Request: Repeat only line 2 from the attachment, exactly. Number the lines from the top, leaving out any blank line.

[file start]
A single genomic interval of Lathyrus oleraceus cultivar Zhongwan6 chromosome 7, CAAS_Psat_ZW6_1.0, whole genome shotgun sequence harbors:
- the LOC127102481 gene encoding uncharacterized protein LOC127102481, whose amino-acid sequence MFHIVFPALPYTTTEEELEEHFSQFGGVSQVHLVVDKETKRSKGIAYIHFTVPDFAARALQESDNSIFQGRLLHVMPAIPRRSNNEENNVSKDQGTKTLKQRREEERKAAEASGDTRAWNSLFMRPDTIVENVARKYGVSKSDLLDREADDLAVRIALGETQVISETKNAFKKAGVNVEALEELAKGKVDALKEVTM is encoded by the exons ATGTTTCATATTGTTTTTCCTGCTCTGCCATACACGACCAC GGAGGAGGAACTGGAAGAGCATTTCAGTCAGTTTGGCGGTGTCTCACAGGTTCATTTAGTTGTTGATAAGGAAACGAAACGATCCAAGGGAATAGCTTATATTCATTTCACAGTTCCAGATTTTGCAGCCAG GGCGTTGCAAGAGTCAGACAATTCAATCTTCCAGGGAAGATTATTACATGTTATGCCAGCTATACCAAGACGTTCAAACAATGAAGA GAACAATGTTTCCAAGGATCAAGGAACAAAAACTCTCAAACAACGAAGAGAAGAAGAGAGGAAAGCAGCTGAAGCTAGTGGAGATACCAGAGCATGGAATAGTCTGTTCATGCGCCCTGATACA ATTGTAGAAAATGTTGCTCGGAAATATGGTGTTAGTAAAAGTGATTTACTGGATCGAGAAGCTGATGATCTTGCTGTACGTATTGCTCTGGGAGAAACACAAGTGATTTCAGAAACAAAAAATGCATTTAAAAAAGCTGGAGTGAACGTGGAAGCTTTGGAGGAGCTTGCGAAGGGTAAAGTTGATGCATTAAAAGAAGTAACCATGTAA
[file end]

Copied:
- the LOC127102481 gene encoding uncharacterized protein LOC127102481, whose amino-acid sequence MFHIVFPALPYTTTEEELEEHFSQFGGVSQVHLVVDKETKRSKGIAYIHFTVPDFAARALQESDNSIFQGRLLHVMPAIPRRSNNEENNVSKDQGTKTLKQRREEERKAAEASGDTRAWNSLFMRPDTIVENVARKYGVSKSDLLDREADDLAVRIALGETQVISETKNAFKKAGVNVEALEELAKGKVDALKEVTM is encoded by the exons ATGTTTCATATTGTTTTTCCTGCTCTGCCATACACGACCAC GGAGGAGGAACTGGAAGAGCATTTCAGTCAGTTTGGCGGTGTCTCACAGGTTCATTTAGTTGTTGATAAGGAAACGAAACGATCCAAGGGAATAGCTTATATTCATTTCACAGTTCCAGATTTTGCAGCCAG GGCGTTGCAAGAGTCAGACAATTCAATCTTCCAGGGAAGATTATTACATGTTATGCCAGCTATACCAAGACGTTCAAACAATGAAGA GAACAATGTTTCCAAGGATCAAGGAACAAAAACTCTCAAACAACGAAGAGAAGAAGAGAGGAAAGCAGCTGAAGCTAGTGGAGATACCAGAGCATGGAATAGTCTGTTCATGCGCCCTGATACA ATTGTAGAAAATGTTGCTCGGAAATATGGTGTTAGTAAAAGTGATTTACTGGATCGAGAAGCTGATGATCTTGCTGTACGTATTGCTCTGGGAGAAACACAAGTGATTTCAGAAACAAAAAATGCATTTAAAAAAGCTGGAGTGAACGTGGAAGCTTTGGAGGAGCTTGCGAAGGGTAAAGTTGATGCATTAAAAGAAGTAACCATGTAA